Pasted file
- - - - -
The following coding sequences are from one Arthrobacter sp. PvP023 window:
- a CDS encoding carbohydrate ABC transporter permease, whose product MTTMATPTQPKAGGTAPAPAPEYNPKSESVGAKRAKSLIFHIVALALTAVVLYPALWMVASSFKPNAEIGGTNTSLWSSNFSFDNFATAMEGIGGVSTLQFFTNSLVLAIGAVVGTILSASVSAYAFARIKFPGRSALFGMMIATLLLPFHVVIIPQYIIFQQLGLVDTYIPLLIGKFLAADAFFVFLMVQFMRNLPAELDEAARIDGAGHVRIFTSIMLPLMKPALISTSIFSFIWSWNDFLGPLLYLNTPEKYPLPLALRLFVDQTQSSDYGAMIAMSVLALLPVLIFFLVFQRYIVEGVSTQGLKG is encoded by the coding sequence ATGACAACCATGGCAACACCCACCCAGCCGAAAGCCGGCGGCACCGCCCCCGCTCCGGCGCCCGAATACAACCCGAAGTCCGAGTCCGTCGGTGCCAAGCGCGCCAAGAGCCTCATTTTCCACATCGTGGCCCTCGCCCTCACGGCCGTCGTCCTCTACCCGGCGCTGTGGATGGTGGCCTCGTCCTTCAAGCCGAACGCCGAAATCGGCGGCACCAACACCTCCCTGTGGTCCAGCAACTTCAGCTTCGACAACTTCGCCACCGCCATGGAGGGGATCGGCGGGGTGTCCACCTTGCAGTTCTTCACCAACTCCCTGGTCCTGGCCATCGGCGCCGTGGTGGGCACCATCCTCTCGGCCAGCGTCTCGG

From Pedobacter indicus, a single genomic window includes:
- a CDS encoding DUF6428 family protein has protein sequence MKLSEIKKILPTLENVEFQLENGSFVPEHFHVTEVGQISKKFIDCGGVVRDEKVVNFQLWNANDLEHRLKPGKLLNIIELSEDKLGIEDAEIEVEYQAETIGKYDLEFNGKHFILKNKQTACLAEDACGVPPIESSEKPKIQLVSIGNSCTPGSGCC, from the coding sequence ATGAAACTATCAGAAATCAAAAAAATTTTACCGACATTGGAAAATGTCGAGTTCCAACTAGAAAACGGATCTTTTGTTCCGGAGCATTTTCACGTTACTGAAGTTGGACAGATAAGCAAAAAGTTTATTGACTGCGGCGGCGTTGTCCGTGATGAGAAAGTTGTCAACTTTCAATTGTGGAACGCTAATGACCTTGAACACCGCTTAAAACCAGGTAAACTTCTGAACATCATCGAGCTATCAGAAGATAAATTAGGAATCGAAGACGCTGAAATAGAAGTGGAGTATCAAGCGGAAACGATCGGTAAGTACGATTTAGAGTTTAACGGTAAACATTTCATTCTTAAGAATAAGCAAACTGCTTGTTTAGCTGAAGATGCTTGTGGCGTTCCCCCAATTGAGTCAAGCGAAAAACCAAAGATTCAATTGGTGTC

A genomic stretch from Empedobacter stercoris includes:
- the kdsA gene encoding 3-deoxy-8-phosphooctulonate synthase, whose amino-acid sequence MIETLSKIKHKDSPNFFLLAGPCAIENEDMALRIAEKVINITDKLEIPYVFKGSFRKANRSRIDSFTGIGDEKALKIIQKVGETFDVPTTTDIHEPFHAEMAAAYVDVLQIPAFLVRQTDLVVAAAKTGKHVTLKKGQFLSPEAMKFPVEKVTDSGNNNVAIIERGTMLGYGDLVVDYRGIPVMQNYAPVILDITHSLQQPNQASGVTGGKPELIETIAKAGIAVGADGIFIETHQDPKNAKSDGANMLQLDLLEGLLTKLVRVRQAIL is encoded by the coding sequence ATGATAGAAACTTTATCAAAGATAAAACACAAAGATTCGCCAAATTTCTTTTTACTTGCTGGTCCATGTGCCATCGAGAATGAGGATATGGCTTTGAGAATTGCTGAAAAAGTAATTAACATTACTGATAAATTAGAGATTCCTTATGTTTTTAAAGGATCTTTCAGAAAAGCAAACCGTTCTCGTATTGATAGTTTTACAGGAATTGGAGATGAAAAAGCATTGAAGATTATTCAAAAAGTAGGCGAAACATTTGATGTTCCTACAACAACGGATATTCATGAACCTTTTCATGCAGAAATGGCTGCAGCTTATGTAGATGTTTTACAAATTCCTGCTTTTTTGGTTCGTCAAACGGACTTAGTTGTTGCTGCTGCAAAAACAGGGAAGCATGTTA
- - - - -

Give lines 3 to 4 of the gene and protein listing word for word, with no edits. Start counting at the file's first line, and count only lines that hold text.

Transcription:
From Pedobacter indicus, a single genomic window includes:
- a CDS encoding DUF6428 family protein has protein sequence MKLSEIKKILPTLENVEFQLENGSFVPEHFHVTEVGQISKKFIDCGGVVRDEKVVNFQLWNANDLEHRLKPGKLLNIIELSEDKLGIEDAEIEVEYQAETIGKYDLEFNGKHFILKNKQTACLAEDACGVPPIESSEKPKIQLVSIGNSCTPGSGCC, from the coding sequence ATGAAACTATCAGAAATCAAAAAAATTTTACCGACATTGGAAAATGTCGAGTTCCAACTAGAAAACGGATCTTTTGTTCCGGAGCATTTTCACGTTACTGAAGTTGGACAGATAAGCAAAAAGTTTATTGACTGCGGCGGCGTTGTCCGTGATGAGAAAGTTGTCAACTTTCAATTGTGGAACGCTAATGACCTTGAACACCGCTTAAAACCAGGTAAACTTCTGAACATCATCGAGCTATCAGAAGATAAATTAGGAATCGAAGACGCTGAAATAGAAGTGGAGTATCAAGCGGAAACGATCGGTAAGTACGATTTAGAGTTTAACGGTAAACATTTCATTCTTAAGAATAAGCAAACTGCTTGTTTAGCTGAAGATGCTTGTGGCGTTCCCCCAATTGAGTCAAGCGAAAAACCAAAGATTCAATTGGTGTC